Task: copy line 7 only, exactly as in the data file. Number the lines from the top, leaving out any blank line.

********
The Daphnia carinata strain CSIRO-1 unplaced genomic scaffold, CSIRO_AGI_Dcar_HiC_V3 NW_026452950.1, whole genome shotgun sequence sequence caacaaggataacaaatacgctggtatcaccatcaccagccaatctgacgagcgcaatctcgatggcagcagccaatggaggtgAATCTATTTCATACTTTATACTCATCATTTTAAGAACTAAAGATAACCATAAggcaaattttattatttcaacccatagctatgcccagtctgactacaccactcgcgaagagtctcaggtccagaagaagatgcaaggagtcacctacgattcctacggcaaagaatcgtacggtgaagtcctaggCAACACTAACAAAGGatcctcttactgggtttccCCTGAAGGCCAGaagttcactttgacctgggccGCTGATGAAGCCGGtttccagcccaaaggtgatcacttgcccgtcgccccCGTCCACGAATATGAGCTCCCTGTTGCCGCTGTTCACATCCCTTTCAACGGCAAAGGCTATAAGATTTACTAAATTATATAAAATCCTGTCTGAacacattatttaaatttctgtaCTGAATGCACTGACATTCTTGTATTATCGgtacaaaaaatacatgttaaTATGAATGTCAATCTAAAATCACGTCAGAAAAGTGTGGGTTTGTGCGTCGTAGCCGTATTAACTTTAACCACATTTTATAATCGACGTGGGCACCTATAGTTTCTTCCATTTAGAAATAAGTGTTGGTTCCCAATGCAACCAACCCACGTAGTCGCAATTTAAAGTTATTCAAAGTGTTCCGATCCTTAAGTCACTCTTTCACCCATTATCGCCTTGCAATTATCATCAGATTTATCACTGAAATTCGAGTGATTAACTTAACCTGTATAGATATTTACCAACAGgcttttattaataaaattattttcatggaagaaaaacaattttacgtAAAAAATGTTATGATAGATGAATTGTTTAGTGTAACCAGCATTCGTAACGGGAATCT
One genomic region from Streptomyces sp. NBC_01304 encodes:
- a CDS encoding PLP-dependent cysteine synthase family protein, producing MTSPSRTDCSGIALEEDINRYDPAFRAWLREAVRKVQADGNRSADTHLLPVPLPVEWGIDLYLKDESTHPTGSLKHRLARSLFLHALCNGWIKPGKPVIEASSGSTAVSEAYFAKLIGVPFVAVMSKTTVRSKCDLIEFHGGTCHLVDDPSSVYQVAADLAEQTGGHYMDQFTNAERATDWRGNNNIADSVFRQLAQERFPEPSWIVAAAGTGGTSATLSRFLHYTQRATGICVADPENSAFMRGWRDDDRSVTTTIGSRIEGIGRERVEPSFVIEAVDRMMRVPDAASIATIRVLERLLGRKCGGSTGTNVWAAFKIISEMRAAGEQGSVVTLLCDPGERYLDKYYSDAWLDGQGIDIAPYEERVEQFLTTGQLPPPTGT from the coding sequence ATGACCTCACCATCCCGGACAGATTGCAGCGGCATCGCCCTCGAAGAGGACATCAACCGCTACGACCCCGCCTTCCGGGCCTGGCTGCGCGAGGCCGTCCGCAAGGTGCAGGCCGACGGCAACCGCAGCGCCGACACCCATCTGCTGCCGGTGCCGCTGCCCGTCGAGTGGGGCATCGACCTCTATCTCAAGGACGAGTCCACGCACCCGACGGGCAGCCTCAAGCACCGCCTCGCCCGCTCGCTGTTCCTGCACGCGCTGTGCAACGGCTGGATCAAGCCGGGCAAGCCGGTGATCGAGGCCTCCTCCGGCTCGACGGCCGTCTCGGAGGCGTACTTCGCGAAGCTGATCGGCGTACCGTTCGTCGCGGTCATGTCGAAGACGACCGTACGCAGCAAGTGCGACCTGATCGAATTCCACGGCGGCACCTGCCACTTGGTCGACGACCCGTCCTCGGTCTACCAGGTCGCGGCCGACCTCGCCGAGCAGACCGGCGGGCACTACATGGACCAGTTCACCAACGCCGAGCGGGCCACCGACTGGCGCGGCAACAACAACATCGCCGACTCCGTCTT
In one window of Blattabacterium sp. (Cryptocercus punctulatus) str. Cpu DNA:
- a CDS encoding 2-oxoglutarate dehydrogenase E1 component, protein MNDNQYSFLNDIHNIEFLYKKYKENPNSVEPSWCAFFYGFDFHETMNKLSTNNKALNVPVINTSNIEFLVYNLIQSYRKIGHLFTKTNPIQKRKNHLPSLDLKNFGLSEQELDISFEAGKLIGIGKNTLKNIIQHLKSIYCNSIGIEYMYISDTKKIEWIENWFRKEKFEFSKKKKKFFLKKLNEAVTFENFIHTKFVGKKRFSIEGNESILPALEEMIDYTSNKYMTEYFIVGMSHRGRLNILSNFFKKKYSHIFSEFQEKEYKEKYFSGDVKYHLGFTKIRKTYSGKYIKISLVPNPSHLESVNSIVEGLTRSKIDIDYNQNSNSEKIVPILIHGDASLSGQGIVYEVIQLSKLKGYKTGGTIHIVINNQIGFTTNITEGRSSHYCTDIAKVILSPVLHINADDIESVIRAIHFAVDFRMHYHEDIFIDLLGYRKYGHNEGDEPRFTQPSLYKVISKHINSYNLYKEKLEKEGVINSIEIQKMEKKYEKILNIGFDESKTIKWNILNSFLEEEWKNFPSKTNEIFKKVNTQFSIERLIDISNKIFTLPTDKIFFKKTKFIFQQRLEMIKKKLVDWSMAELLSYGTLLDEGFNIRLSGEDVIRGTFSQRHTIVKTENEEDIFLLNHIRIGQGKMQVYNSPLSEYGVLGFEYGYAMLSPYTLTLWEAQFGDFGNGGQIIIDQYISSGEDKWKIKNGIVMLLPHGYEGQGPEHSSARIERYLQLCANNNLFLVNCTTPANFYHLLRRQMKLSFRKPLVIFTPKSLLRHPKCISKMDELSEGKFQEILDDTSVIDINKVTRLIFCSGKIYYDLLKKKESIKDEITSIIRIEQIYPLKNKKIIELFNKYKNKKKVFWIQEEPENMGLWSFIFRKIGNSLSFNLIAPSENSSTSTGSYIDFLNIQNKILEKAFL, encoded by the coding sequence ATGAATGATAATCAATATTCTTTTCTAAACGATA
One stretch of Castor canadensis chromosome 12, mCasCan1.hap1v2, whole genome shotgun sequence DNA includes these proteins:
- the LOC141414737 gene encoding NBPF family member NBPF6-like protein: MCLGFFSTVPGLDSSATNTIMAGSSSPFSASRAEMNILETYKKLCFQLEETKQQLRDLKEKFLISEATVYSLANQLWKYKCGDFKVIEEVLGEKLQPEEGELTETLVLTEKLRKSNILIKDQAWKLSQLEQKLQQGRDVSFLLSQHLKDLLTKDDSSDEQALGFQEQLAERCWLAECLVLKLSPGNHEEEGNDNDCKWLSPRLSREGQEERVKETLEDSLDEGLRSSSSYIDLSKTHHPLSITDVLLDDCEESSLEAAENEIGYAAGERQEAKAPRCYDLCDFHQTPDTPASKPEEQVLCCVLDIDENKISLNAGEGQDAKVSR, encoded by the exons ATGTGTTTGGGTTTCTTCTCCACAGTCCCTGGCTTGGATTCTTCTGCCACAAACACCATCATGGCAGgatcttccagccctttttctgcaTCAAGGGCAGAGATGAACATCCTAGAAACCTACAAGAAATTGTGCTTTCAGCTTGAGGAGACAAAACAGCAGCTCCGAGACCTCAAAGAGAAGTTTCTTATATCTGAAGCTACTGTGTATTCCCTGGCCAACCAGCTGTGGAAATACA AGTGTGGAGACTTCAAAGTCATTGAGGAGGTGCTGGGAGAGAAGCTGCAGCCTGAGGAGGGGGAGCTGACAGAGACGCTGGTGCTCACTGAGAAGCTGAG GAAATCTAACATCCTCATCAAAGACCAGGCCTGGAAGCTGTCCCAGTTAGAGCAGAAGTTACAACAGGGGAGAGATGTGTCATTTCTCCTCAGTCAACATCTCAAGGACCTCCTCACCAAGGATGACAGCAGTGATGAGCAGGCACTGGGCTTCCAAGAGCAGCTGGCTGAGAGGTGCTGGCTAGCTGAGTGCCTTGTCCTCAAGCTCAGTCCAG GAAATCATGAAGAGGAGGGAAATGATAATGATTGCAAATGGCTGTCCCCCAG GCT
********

- the LOC141414737 gene encoding NBPF family member NBPF6-like protein: MCLGFFSTVPGLDSSATNTIMAGSSSPFSASRAEMNILETYKKLCFQLEETKQQLRDLKEKFLISEATVYSLANQLWKYKCGDFKVIEEVLGEKLQPEEGELTETLVLTEKLRKSNILIKDQAWKLSQLEQKLQQGRDVSFLLSQHLKDLLTKDDSSDEQALGFQEQLAERCWLAECLVLKLSPGNHEEEGNDNDCKWLSPRLSREGQEERVKETLEDSLDEGLRSSSSYIDLSKTHHPLSITDVLLDDCEESSLEAAENEIGYAAGERQEAKAPRCYDLCDFHQTPDTPASKPEEQVLCCVLDIDENKISLNAGEGQDAKVSR, encoded by the exons ATGTGTTTGGGTTTCTTCTCCACAGTCCCTGGCTTGGATTCTTCTGCCACAAACACCATCATGGCAGgatcttccagccctttttctgcaTCAAGGGCAGAGATGAACATCCTAGAAACCTACAAGAAATTGTGCTTTCAGCTTGAGGAGACAAAACAGCAGCTCCGAGACCTCAAAGAGAAGTTTCTTATATCTGAAGCTACTGTGTATTCCCTGGCCAACCAGCTGTGGAAATACA AGTGTGGAGACTTCAAAGTCATTGAGGAGGTGCTGGGAGAGAAGCTGCAGCCTGAGGAGGGGGAGCTGACAGAGACGCTGGTGCTCACTGAGAAGCTGAG GAAATCTAACATCCTCATCAAAGACCAGGCCTGGAAGCTGTCCCAGTTAGAGCAGAAGTTACAACAGGGGAGAGATGTGTCATTTCTCCTCAGTCAACATCTCAAGGACCTCCTCACCAAGGATGACAGCAGTGATGAGCAGGCACTGGGCTTCCAAGAGCAGCTGGCTGAGAGGTGCTGGCTAGCTGAGTGCCTTGTCCTCAAGCTCAGTCCAG GAAATCATGAAGAGGAGGGAAATGATAATGATTGCAAATGGCTGTCCCCCAG GCT